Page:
The figure below illustrates the strategy behind MGA in a two-group example where a simple linear regression is fit. This figure shows equality constraints placed on one parameter. Model 1 has zero degrees of freedom (i.e., it’s fully saturated), whereas Model 2 has one degree of freedom resulting from the equality constraint. These models are compared based on the difference of their chi-squares, which is also chi-square distributed with degrees of freedom equal to one (the difference between degrees of freedom across models). A less specific test can be conducted by placing equality constraints on multiple parameters at a time.

Figure 4. Strategy behind MGA in a two-group example with a simple linear regression. Image by author.

SEMs were developed as confirmatory models. That is, one devises hypotheses, translates them into a testable statistical model, and inferences are used to determine if the data support the hypotheses. This approach is also applied in MGA and is critical to avoid large type I error rates, which lead to finding statistical effects that are not truly present in the population(s) of study. For this reason, conducting all-possible comparisons across groups is not recommended.

Disclaimer: The paragraphs below are for methodologists that wish to deepen their understanding of MGA. This section assumes readers understand the full-information maximum likelihood estimator. Moreover, the steps outlined here are only for explaining the logic behind MGA. In reality, conducting MGA with these steps would be inefficient because statistical software should leverage algorithms that simplify this process.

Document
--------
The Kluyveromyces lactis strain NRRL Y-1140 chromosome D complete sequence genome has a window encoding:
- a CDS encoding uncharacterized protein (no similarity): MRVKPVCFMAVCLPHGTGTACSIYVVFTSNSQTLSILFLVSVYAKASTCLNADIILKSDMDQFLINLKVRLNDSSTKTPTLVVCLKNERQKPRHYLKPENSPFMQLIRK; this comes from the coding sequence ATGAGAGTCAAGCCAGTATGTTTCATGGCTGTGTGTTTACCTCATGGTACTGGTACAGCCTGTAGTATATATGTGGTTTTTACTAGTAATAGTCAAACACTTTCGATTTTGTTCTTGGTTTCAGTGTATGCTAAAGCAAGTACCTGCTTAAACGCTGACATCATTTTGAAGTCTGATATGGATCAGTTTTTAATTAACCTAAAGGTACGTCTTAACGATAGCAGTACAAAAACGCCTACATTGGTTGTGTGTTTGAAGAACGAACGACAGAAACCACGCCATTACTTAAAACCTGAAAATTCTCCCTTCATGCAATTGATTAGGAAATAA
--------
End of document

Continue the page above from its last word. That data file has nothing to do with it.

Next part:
The estimation of MGA is not different from that of a simple SEM with missing data. In a standard implementation of MGA-SEM, users submit the data they want to analyze along with a grouping variable, which indicates the group that each observation belongs to. A simple data manipulation step — using the grouping variable — is required to set up the analysis for multiple groups. The figure below illustrates the data that are supplied for analysis and the restructuring of data for MGA.

Figure 5. Data inputted by users and data after restructuring for doing multiple-group analysis. Image by author.